Norman Parkinson: After Von Dongen

25th August 2023
Norman Parkinson, 'After Van Dongen, 1959'

Heralded as a true innovator of fashion and portrait photography, Norman Parkinson preferred to shoot models in dynamic outdoor settings, freeing his subjects from the rigid lights and stuffy confines of the studio. Parkinson’s photographs were impulsive, vibrant, and modern. He preferred to shoot in natural light, pioneering a technique known as ‘action realism’ which is still utilised today. Parkinson’s daring strides revolutionised 20th century photography and skyrocketed his career, and he went on to shoot countless celebrities, artists, politicians, and the British royal family.

‘After Van Dongen, 1959’, one of Parkinson’s iconic images, references a painting titled ‘The Corn Poppy, 1919’ by the Dutch-French Fauvist, Kees Van Dongen. Fauvism flourished during the early 1900s, characterised by a use of saturated colour, wild brush work, and simplistic, abstracted subject matter. Within his work, Van Dongen himself had a reputation for sensuous, garish portraits of women, choosing to focus on the extravagant aspects of local nightlife. By 1919, Van Dongen was in favour with the French bourgeoisie, where he found his portraits in high demand. Speaking of his newfound, lucrative popularity, the artist claimed “the essential thing is to elongate the women and especially to make them slim. After that it just remains to enlarge their jewels. They are ravished”.

Kees van Dongen, 'The Corn Poppy, 1919'

    It was during this period of popularity that Van Dongen produced The Corn Poppy. Set against an austere ochre background, the painting depicts the upper torso of a slimly built, elegant woman. Her head is bestrewn by a vibrantly coloured red hat, almost swallowing her slender figure, mimicking the slash of red lipstick across her face. She peers backwards, her black-rimmed eyes guileless and wide, carrying within them a morose intensity. Against the weight of the curiously large hat, the anonymous woman appears diffident, somewhat self-effacing. Yet, she remains simultaneously dignified, poised, and indulgent in her glamour.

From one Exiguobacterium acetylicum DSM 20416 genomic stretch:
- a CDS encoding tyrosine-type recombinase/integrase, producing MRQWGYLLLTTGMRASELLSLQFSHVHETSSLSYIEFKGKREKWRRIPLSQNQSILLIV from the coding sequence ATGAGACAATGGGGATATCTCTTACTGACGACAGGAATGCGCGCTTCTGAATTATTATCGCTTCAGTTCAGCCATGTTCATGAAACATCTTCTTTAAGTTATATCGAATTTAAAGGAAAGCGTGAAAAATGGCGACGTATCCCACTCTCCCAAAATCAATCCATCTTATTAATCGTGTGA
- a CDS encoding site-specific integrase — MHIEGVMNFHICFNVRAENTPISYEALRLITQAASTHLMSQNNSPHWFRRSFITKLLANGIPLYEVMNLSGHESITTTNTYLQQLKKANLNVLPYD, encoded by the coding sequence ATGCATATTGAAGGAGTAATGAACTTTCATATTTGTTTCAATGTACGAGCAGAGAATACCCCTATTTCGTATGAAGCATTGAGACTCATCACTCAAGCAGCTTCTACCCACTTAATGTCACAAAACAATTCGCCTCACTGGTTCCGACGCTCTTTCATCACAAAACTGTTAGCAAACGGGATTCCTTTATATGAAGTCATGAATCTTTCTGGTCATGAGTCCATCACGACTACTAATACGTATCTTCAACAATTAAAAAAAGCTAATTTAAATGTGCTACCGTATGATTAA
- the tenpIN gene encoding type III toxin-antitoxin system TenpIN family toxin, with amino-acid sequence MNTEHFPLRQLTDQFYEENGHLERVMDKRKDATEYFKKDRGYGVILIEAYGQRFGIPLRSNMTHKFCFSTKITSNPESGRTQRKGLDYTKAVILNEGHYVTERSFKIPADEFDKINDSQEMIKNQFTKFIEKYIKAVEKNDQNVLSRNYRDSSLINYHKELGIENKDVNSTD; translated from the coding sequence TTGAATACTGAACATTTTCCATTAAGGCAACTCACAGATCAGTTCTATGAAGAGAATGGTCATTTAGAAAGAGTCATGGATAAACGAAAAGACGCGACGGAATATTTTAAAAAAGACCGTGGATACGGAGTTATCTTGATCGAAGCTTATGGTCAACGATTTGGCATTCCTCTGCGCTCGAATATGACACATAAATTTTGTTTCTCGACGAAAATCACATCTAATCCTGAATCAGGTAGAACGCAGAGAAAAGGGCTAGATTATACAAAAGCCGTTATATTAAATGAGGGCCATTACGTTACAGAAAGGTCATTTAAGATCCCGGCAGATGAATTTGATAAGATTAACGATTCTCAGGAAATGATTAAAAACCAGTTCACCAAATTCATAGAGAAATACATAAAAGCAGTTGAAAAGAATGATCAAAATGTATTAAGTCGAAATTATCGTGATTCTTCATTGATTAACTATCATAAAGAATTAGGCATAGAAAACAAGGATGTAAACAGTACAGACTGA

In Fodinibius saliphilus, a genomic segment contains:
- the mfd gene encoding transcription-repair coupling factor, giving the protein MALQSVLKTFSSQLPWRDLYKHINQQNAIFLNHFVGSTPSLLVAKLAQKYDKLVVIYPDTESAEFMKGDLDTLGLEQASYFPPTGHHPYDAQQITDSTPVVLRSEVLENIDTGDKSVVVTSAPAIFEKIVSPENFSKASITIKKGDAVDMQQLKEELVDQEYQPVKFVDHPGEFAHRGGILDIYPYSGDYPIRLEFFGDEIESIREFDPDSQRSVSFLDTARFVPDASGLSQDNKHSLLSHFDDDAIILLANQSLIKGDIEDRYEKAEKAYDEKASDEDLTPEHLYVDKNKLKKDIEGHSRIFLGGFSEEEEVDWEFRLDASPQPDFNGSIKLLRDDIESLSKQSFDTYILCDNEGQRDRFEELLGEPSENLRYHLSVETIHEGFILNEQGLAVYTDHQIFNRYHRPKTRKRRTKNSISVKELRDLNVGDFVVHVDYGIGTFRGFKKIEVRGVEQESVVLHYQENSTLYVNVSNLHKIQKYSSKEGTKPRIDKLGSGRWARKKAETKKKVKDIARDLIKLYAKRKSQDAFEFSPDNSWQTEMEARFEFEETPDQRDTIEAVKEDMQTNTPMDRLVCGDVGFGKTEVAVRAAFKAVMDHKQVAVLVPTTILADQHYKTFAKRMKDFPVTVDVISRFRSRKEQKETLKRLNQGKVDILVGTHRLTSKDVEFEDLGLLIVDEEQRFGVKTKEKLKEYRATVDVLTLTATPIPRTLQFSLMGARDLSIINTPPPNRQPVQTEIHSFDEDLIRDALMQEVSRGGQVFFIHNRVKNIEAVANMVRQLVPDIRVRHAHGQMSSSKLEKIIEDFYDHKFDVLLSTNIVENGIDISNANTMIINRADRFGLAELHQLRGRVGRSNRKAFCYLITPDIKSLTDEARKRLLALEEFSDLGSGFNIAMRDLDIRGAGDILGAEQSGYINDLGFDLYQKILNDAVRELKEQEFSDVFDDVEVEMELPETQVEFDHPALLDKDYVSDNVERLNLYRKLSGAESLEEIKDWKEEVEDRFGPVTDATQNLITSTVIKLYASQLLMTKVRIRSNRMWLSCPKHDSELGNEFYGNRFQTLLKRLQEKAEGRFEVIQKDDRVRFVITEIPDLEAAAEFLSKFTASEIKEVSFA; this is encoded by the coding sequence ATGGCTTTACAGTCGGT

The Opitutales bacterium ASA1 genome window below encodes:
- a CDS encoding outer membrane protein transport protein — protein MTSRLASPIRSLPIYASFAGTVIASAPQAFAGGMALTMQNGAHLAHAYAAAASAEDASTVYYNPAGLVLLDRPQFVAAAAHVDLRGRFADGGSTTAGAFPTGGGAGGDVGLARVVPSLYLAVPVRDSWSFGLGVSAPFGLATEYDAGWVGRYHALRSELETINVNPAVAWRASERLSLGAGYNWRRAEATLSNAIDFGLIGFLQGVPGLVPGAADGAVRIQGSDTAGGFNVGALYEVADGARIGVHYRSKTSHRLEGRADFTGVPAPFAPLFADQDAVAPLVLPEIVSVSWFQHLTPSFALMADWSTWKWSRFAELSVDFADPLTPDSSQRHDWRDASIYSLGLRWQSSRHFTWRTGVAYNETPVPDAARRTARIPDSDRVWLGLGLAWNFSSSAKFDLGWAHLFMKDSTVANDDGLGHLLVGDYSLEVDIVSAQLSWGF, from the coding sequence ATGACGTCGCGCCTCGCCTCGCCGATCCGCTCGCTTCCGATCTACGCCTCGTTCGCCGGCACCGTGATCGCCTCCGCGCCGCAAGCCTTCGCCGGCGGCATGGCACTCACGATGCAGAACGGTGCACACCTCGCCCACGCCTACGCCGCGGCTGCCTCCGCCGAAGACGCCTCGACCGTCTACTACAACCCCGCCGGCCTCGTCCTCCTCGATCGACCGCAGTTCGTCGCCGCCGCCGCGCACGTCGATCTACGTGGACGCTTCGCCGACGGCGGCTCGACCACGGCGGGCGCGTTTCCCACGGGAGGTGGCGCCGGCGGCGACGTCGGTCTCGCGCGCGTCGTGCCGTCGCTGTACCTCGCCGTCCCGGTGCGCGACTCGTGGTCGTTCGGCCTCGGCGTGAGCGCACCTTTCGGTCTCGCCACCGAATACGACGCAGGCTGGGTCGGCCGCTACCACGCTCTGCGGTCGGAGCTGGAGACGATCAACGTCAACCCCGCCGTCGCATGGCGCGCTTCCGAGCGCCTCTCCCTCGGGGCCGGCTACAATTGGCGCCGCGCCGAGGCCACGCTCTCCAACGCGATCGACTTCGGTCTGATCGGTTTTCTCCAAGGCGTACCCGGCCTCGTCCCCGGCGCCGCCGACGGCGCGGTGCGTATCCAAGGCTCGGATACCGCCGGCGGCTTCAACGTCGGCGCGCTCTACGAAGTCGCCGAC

With his keen and skillful eye, Parkinson adapts Van Dongen’s melancholic painting, transforming the image into a powerful fashion portrait. The similarities between Van Dongen’s painting and Parkinson’s photograph are abundant. Parkinson establishes the same watchful gaze, pale skin, and striking red hat as that of Van Dongen’s image. The photographer, however, elevates the image, adding his own modern flair. Instead of focussing the attention on his model, Parkinson leaves the foreground hazy, preferring to showcase an intricately decorated fabric backdrop. The backdrop comprises a hypnotic swirl of concentric circles, laid beside woven flowers. Streaks of red appear within the fabric, pooling at the bottom right of the composition; a crimson echo reflecting the model’s hat and lips once again. Strengthening his image with an avant garde foundation, Parkinson creates a photograph both forward-thinking and entrenched with a Fauvist vigour.

    FeaturedNorman Parkinson


    The ArtistBritish photographer Norman Parkinson (1913-1990) was one of the most celebrated fashion photographers of the twentieth century. He worked for a wide range of publications, notably Harper’s Bazaar, Vogue, Queen, Town & Country, which brought him worldwide recognition. During his sixty-year career, Parkinson reinvented fashion photography, as well as himself. Starting from his spontaneous images of the 1930s, through the war years, the glamorous ‘50s and the swinging ‘60s, to the exotic locations of the 1970s and 1980s. By the end of his life, he had become a household name, the recipient of a CBE, Honorary Fellow of the Royal Photographic Society, and the subject of a large-scale retrospective at the National Portrait Gallery in London.


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